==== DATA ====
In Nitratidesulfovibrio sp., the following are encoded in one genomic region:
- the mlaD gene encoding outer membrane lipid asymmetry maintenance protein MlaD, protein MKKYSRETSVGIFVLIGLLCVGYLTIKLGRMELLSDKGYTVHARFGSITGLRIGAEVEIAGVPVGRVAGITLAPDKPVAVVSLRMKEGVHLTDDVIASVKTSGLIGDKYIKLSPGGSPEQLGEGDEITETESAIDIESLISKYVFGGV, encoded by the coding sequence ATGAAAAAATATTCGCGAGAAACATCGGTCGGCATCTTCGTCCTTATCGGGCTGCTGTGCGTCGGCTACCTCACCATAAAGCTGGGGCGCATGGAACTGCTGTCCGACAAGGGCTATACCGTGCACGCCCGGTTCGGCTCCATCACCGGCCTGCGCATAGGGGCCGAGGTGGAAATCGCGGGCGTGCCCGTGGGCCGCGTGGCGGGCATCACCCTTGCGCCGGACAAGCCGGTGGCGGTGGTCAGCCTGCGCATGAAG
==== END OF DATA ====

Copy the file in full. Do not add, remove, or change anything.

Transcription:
In Nitratidesulfovibrio sp., the following are encoded in one genomic region:
- the mlaD gene encoding outer membrane lipid asymmetry maintenance protein MlaD, protein MKKYSRETSVGIFVLIGLLCVGYLTIKLGRMELLSDKGYTVHARFGSITGLRIGAEVEIAGVPVGRVAGITLAPDKPVAVVSLRMKEGVHLTDDVIASVKTSGLIGDKYIKLSPGGSPEQLGEGDEITETESAIDIESLISKYVFGGV, encoded by the coding sequence ATGAAAAAATATTCGCGAGAAACATCGGTCGGCATCTTCGTCCTTATCGGGCTGCTGTGCGTCGGCTACCTCACCATAAAGCTGGGGCGCATGGAACTGCTGTCCGACAAGGGCTATACCGTGCACGCCCGGTTCGGCTCCATCACCGGCCTGCGCATAGGGGCCGAGGTGGAAATCGCGGGCGTGCCCGTGGGCCGCGTGGCGGGCATCACCCTTGCGCCGGACAAGCCGGTGGCGGTGGTCAGCCTGCGCATGAAG